Dougie Hamilton's Confidence Continues to Grow
BostonBruins.com - Two years and nearly nine months have passed since Dougie Hamilton heard his name called at Xcel Energy Center.
On that day - June 24, 2011 - he was a 6-foot-4, 193-pound defenseman, who had spent two seasons playing for the Niagara IceDogs in the Ontario Hockey League.
When he arrived to the 2011 NHL Entry Draft in St. Paul, Minnesota, he didn't yet know where his path to the NHL would officially begin. When the ninth pick came around, he finally knew that path would be in Black & Gold.
Now, in his second NHL season with the Bruins, Hamilton found himself back at the Xcel Energy Center on the morning of March 8, 2014, for the first time since that day.
In St. Paul to face the Minnesota Wild amidst the team's final push to the postseason, Hamilton went through his gameday routine, hitting the ice for pregame skate with his teammates and then taking a seat in his stall in the visiting team locker room.
"It’s pretty cool," said Hamilton, taking a look around the room. "I think I'm just trying to piece it together, it’s a little bit different with ice out there and everything, but I remember taking some pictures in this room."
"It’s just, a cool memory to be back here."
Could he believe it had already been three years?
"No," he quickly answered. "I said that to my mom yesterday. I was like, it feels like yesterday and it’s pretty crazy how fast it’s gone…you can’t really complain with that, though."
Within those three years, Hamilton has quickly grown, on a number of different levels.
Physically, he's gained an inch and 20 pounds. Mentally, he's learned how to handle the schedule, handle himself as a pro, and handle any nights out of the lineup, whether due to injury or as a healthy scratch.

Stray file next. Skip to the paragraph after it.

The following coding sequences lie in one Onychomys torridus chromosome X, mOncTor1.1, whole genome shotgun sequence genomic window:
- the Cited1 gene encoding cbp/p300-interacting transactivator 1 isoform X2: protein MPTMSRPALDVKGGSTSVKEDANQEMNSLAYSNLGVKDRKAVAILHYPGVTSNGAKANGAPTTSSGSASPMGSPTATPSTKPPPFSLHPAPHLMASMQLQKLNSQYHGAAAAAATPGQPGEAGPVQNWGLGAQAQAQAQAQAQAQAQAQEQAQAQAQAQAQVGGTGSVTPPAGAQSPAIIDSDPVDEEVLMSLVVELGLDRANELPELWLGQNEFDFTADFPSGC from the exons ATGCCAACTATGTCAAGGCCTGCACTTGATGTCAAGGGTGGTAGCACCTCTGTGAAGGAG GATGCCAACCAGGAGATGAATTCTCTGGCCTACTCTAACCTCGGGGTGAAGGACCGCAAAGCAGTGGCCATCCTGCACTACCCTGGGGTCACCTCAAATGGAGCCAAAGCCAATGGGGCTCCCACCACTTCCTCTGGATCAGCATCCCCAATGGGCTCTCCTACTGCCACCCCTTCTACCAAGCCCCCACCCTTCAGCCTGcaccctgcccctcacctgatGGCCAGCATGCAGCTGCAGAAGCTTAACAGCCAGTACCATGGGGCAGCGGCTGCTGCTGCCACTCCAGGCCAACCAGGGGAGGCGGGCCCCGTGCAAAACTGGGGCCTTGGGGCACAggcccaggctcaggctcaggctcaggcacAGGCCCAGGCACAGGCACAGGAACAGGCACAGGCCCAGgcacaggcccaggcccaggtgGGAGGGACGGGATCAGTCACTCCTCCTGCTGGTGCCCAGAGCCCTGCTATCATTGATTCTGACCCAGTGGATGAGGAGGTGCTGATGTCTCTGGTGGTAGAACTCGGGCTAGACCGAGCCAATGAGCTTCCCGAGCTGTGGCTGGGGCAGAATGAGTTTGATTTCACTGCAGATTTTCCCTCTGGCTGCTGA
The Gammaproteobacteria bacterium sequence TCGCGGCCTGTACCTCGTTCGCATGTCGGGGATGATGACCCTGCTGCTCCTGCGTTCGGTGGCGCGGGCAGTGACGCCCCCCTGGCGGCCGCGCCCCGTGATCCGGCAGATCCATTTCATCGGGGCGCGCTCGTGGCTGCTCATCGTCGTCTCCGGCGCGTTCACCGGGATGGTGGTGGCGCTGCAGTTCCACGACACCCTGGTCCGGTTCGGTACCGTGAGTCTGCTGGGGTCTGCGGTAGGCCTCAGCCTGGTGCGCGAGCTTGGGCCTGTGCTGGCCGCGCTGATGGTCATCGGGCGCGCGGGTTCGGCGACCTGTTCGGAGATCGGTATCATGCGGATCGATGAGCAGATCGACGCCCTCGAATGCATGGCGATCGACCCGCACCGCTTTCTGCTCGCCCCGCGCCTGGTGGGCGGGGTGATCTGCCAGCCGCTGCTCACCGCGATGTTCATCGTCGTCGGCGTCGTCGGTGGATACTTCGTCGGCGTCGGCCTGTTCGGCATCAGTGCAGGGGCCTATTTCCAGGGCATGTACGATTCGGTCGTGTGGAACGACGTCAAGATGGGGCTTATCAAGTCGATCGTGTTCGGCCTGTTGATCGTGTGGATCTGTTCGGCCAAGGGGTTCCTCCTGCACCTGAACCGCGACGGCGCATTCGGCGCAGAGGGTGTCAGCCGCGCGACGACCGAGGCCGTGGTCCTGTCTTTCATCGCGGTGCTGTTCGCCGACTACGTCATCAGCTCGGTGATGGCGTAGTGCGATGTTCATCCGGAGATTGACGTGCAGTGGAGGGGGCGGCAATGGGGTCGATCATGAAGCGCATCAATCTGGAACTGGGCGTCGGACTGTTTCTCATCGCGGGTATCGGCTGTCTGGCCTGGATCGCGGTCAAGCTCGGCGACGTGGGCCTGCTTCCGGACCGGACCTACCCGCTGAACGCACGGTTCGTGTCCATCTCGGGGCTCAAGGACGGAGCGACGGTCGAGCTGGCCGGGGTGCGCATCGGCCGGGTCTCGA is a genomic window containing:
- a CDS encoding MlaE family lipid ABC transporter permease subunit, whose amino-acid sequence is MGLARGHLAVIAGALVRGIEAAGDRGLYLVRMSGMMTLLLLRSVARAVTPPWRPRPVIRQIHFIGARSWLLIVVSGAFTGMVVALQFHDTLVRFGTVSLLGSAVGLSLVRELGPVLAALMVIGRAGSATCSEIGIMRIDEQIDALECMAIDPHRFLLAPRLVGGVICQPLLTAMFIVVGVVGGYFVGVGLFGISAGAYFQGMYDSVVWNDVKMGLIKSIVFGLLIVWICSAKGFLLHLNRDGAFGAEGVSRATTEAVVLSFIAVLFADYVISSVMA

The defenseman played his first NHL game on January 19, 2013, after the lockout came to an end and his services were called upon from Niagara. He played his 100th NHL game on April 2 in Detroit. Much growth has happened during that time, and especially since 2011.
What does the 20-year-old see as the biggest difference?
"The black eye," he quipped, in reference to the black and purple ring that had formed around his left eye since taking a stick up high about a week prior in Toronto. The blue thread of the stitches was still there, too, sewing up the gash.
"I think I’ve honestly changed a lot, matured a lot, and hockey-wise, I think I’ve gotten a lot better as a player," reflected Hamilton, switching to a more serious tone. "I just trying to keep improving on everything as a person, and as a player, and I think I’m pretty happy with the changes I’ve made in three years."
When the Bruins drafted Hamilton, they knew they were getting a tremendous skater, with offensive instincts, and strong range as a player. He had a good, physical side to his game by his final OHL season, after he grew more into his frame and learned how to test his strength and size.
"He's big, and he continues to grow," General Manager Peter Chiarelli had said in 2011. "Without placing a burden on him, he plays a little like Rob Blake. Good skater, good shot, can make plays, handle the puck."
Since Day 1, the poise has been there for Hamilton. He uses his hockey sense to his advantage, and in turn, that also helps his usual partner on defense, the 6-foot-9 Zdeno Chara.
"Honestly, I’m honored to be playing with him and I think it’s just more comfortable with him on the ice," said Hamilton. "I think I know more where he is now, whereas last year when I was playing with him or at the start of the year this year, I think it’s a little bit different because you don’t really know. So, just more chemistry now."
"[Now,] I’m used to playing against another team’s top line, so I think it’s just, for me, trying to do my best for him and be accountable."
Hamilton may be 17 years younger than Chara, but The Captain has always taken to the blueliner, whom he made sure not to tab a "rookie" when he first joined the team in January 2013.
Sitting near each other in the locker room, and paired together off and on amidst the 2012-13 regular season, that bond grew.